Red 1962 Studebaker Avanti R2

The name Studebaker sounds like a fuddy-duddy brand, but the truth is, the now-defunct automaker has been on the cutting edge and ahead of the curve since the beginning. They made an all-electric car in 1902 and were cranking out muscle cars in the 1950s. Then, in 1962, they came out with a radical space-age speedster the Avanti, which was also a proto-pony car before the Mustang.

Power and Performance (1962 Avanti R2)

Engine289ci turbocharged V-8
Engine Output289 horsepower, 332 pound-feet of torque
TransmissionFour-speed manual
0-60 Time7.0 seconds
Quarter-mile15.2 seconds
Top Speed121 mph

(Performance specs sourced from Automobile Catalog)

Classic Motorsports tells us that the Avanti was marketed as “America’s fastest production car,” and backed that claim up by recording 29 new stock car speed records. Only around 5,800 were ever produced, but it wasn’t a case of the car bombing. The Avanti had a 129-piece fiberglass body that took forever to assemble and fit. The Avanti was discontinued in 1963 but has been revived by other companies until as recently as 1999.

5 Saturn Sky

Summer Solstice

Red 2007 Saturn Sky Red Line
Bring a Trailer

The Saturn Sky is the same thing as the Pontiac Solstice, but the Sky makes the list because Saturns hardly ever rank and this was a kickass two-seat roadster. Every bit as sporty and fast as similar European and Asian sub-compact sports cars, some people are still struggling to wrap their heads around the fact that this was a GM vehicle.

Power and Performance (2007 Sky Red Line)

Engine2.0-liter turbocharged I-4
Engine Output260 horsepower, 260 pound-feet of torque
TransmissionFive-speed manual
0-60 Time5.5 seconds
Quarter-mile14.0 seconds
Top Speed155 mph

(Performance specs sourced from Automobile Catalog)

The Sky and its sister car, the Solstice, were well-received for being stylish performance cars without shocking window stickers, but they were both done in by the deaths of their parent companies. Both Saturn and Pontiac ceased operations in 2010 and sadly GM didn’t shift the Sky/Solstice to another division. People would have still bought a Chevy Sky or a GMC Soltice.

4 Ford Thunderbird

The God Of Thunder

Black 1956 Ford Thunderbird

Ford marketed the Thunderbird as a personal luxury vehicle, but it was a top-off two-seater that was “fun, fun, fun” to drive, so it qualifies as a sports car. There was no room in it for kids or groceries, and it had a spunky V-8 under the hood, so by the process of elimination it was more sporty than luxury. Also, it was Ford’s response to the successful Chevrolet Corvette, so there’s no question that it intended to be a sports car.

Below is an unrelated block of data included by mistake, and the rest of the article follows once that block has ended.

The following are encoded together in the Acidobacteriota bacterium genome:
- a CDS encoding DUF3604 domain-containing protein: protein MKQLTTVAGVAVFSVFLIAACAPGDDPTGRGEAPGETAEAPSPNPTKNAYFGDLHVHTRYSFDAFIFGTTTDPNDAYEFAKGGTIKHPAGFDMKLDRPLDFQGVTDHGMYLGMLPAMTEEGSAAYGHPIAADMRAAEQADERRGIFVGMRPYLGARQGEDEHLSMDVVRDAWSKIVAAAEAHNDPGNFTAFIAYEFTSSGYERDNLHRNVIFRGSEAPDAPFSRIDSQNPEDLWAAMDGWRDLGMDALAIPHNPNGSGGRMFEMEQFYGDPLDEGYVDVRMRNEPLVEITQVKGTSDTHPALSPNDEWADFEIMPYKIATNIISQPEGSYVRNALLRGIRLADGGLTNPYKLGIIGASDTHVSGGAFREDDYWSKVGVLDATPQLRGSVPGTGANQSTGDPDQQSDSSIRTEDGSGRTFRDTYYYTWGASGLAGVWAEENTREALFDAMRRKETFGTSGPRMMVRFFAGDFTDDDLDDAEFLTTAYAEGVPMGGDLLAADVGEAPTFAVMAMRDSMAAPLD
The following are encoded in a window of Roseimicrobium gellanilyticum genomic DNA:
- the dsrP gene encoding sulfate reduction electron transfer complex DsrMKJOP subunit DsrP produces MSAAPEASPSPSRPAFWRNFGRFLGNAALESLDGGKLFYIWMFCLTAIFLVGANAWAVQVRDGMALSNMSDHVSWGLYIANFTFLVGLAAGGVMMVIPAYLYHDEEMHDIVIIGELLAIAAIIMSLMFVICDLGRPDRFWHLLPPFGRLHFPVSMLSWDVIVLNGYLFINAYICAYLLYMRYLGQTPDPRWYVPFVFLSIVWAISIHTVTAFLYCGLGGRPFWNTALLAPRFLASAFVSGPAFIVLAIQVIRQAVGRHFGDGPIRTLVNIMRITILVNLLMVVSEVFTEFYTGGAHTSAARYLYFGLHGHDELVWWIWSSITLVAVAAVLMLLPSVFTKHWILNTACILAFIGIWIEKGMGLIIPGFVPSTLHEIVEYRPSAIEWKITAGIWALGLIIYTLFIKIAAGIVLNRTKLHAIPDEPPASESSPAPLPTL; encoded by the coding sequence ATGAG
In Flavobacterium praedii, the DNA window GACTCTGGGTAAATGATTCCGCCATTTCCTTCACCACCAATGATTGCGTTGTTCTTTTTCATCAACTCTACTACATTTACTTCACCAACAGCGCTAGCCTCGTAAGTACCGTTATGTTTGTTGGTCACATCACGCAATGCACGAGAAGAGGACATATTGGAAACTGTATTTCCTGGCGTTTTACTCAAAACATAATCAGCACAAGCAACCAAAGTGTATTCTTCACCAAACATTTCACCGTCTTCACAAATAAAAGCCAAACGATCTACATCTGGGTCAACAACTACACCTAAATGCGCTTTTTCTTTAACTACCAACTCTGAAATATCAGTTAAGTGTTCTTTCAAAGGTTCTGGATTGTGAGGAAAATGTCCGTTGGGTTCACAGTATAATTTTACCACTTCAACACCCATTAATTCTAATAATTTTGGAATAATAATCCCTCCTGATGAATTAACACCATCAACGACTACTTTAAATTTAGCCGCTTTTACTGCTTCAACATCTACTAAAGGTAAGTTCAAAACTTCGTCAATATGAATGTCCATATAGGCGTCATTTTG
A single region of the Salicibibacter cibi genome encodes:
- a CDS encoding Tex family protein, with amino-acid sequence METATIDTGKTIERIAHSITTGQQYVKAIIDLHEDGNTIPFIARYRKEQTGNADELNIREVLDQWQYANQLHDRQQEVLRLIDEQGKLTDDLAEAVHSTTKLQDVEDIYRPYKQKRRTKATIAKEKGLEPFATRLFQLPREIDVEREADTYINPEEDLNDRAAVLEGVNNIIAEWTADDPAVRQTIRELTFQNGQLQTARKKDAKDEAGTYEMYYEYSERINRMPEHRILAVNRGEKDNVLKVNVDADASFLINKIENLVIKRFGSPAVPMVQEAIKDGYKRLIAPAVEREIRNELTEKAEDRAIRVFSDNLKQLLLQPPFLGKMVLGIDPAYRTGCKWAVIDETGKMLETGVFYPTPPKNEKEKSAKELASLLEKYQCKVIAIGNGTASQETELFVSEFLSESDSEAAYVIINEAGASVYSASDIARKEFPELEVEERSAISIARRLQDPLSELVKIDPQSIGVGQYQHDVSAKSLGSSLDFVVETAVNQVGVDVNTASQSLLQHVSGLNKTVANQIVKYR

Power and Performance (1956 Thunderbird)

Engine312ci V-8
Engine Output270 horsepower, 336 pound-feet of torque
TransmissionFour-speed manual
0-60 Time7.5 seconds
Quarter-mile15.8 seconds
Top Speed132 mph

(Performance specs sourced from Automobile Catalog)

Introduced in 1955, the car was instantly hot, not with the traditional luxury vehicle crowd, but with younger drivers. Ford chose to ignore the adage of, if it ain’t broke, don’t fix it, and the first-gen only lasted a couple of years before the T-Bird was slowly morphed into a ridiculous land yacht by the late 1970s. After spending the 80s and 90s as an ugly Taurus knock-off, it briefly returned to a sports car in the 2000s, but nothing beats the original model.

3 Shelby Cobra

Track Jet

Blue 1967 Shelby 427 S/C Cobra Roadster

Technically, the Cobra is a British car, originally produced by U.K. company AC Cars, but it has also been produced in America, and more importantly, was made both famous and awesome on this side of the pond. Racing legend and car designer, Carol Shelby approached AC with the idea of putting a V-8 into their cars, and after Chevrolet declined to provide an engine, started packing the Cobras with Ford power. The Cobra was redesigned and manufactured in conjunction with the Ford Motor Co.

Power and Performance (Cobra 427)

Engine427ci V-8
Engine Output425 horsepower, 480 pound-feet of torque
TransmissionFour-speed manual
0-60 Time3.4 seconds
Quarter-mile11.8 seconds
Top Speed185 mph

(Performance specs sourced from Automobile Catalog)

After trying a few decent engines, Shelby finally settled in with a massive 427, creating the ultimate street machine at the time. For reasons that seem bizarre to collectors now, the Cobra 427 was a failure, causing Shelby and Ford to discontinue it in 1967. Only 998 Shelby Cobras were built, but it is such an amazing ride that a kit car industry was born, putting thousands of replicas on the street. This reworked British import is one of the most iconic American sports cars and is synonymous with U.S. track and street performance in the 1960s.

2 Dodge Viper

Serpent Strike

Blue 2017 Dodge SRT Viper GTS
Cjp24/Wikimedia Commons

The late 1970s and most of the 1980s were some dark times at Chrysler for designers who had to apply their creativity to awful K-cars and soulless minivans. As a reward for suffering through Aries and Caravan hell, the Dodge design team was allowed to come up with a modern version of the Cobra. It was never intended to go to production, just be an exercise in design skill, but the resulting Viper was so amazing it couldn’t be denied.

Power and Performance (2017 SRT Viper GTS)

Engine8.4-liter V-10
Engine Output640 horsepower, 600 pound-feet of torque
TransmissionSix-speed automatic
0-60 Time3.4 seconds
Quarter-mile11.7 seconds
Top Speed206 mph

(Performance specs sourced from Automobile Catalog)

Originally built on the cheap, the original 1991 Viper lacked modern safety equipment like anti-lock brakes and traction control, but also didn’t have side windows or cup holders. After making a huge splash, successive generations were better equipped, both in features and performance. The Dodge Viper was an instant classic and while it is the ultimate American performance car, it can’t quite claim the greatest sports car because of the ride that started it all.

1 Chevrolet Corvette

America’s Sports Car

1962 Chevy Corvette convertible
Chevrolet Corvette Stingray C2 1967
Red 1980 C3 Chevrolet Corvette
Red C4 Chevrolet Corvette
Chevrolet C5 Corvette Z06 profile shot